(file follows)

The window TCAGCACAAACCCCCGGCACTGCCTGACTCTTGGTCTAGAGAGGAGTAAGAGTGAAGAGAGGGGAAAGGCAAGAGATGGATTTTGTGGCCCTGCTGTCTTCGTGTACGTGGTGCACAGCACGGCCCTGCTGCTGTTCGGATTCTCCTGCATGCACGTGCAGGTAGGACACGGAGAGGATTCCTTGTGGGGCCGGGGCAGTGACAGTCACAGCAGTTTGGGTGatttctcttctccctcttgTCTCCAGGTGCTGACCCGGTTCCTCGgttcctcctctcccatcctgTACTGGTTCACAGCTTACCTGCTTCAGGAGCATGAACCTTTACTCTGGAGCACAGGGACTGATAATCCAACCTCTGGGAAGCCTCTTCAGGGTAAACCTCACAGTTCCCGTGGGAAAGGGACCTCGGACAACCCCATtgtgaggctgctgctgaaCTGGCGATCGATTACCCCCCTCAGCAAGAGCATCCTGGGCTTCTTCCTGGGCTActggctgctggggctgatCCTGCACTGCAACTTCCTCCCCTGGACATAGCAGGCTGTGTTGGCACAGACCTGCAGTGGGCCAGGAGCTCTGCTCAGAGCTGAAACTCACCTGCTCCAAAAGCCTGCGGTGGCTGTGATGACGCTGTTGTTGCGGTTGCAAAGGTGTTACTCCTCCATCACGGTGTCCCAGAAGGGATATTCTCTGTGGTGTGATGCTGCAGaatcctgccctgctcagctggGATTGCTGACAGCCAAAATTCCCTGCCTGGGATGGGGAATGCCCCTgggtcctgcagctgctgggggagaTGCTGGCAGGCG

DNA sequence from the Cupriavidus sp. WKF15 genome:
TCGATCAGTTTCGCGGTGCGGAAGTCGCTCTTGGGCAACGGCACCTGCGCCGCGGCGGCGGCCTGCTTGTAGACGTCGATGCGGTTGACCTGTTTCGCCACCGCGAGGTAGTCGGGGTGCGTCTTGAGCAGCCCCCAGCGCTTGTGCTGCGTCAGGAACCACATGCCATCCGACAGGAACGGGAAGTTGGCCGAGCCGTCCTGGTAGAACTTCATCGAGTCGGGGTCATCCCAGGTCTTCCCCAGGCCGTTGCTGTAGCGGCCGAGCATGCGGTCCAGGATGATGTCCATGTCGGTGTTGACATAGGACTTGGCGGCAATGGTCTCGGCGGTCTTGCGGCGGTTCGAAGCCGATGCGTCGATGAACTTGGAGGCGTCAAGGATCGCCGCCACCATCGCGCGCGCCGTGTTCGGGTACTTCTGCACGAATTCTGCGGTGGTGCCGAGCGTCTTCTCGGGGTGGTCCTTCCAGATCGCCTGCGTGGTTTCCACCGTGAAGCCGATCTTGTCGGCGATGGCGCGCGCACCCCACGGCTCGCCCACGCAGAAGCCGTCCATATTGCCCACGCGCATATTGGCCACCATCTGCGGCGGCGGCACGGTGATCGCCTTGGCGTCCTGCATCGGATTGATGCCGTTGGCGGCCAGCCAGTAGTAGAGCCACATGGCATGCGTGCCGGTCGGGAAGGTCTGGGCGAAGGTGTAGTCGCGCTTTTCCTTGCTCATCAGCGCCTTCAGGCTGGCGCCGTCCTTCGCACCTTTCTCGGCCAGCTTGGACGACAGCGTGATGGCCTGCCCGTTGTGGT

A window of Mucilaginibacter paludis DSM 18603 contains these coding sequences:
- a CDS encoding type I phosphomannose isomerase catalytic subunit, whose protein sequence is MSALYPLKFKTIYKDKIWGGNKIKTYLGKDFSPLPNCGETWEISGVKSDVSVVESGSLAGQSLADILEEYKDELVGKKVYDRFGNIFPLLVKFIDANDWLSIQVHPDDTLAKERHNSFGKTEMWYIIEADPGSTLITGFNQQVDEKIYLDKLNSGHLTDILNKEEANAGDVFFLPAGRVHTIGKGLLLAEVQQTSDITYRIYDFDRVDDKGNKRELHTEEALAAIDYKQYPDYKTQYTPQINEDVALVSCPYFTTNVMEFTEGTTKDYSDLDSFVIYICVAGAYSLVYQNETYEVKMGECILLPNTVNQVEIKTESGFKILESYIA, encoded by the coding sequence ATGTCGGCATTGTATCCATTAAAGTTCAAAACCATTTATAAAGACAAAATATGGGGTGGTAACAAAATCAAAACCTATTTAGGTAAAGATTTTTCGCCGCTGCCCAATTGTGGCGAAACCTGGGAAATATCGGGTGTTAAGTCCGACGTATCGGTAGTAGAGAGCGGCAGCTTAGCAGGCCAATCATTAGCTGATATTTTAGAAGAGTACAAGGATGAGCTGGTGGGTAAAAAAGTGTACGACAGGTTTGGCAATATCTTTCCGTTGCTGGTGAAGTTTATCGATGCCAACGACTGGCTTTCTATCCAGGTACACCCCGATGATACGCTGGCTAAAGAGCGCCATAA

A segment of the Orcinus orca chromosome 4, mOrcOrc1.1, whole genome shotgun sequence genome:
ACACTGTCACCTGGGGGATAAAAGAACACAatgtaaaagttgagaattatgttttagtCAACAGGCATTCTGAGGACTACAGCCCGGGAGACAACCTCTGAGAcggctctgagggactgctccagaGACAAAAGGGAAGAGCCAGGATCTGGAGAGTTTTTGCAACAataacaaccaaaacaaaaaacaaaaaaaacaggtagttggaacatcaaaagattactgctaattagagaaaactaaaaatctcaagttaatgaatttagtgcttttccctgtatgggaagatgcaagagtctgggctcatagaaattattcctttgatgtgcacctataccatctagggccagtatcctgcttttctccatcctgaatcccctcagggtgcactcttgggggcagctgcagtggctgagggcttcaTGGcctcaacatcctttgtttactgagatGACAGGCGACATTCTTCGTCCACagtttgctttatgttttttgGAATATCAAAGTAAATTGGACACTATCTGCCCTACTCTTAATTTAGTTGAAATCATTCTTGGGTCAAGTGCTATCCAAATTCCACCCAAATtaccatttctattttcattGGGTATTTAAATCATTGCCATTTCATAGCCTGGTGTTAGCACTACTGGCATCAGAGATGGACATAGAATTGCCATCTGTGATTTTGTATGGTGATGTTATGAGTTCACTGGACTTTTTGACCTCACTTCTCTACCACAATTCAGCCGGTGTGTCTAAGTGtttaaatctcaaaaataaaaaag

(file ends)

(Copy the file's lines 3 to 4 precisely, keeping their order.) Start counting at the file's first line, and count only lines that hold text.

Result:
TCGATCAGTTTCGCGGTGCGGAAGTCGCTCTTGGGCAACGGCACCTGCGCCGCGGCGGCGGCCTGCTTGTAGACGTCGATGCGGTTGACCTGTTTCGCCACCGCGAGGTAGTCGGGGTGCGTCTTGAGCAGCCCCCAGCGCTTGTGCTGCGTCAGGAACCACATGCCATCCGACAGGAACGGGAAGTTGGCCGAGCCGTCCTGGTAGAACTTCATCGAGTCGGGGTCATCCCAGGTCTTCCCCAGGCCGTTGCTGTAGCGGCCGAGCATGCGGTCCAGGATGATGTCCATGTCGGTGTTGACATAGGACTTGGCGGCAATGGTCTCGGCGGTCTTGCGGCGGTTCGAAGCCGATGCGTCGATGAACTTGGAGGCGTCAAGGATCGCCGCCACCATCGCGCGCGCCGTGTTCGGGTACTTCTGCACGAATTCTGCGGTGGTGCCGAGCGTCTTCTCGGGGTGGTCCTTCCAGATCGCCTGCGTGGTTTCCACCGTGAAGCCGATCTTGTCGGCGATGGCGCGCGCACCCCACGGCTCGCCCACGCAGAAGCCGTCCATATTGCCCACGCGCATATTGGCCACCATCTGCGGCGGCGGCACGGTGATCGCCTTGGCGTCCTGCATCGGATTGATGCCGTTGGCGGCCAGCCAGTAGTAGAGCCACATGGCATGCGTGCCGGTCGGGAAGGTCTGGGCGAAGGTGTAGTCGCGCTTTTCCTTGCTCATCAGCGCCTTCAGGCTGGCGCCGTCCTTCGCACCTTTCTCGGCCAGCTTGGACGACAGCGTGATGGCCTGCCCGTTGTGGT

A window of Mucilaginibacter paludis DSM 18603 contains these coding sequences: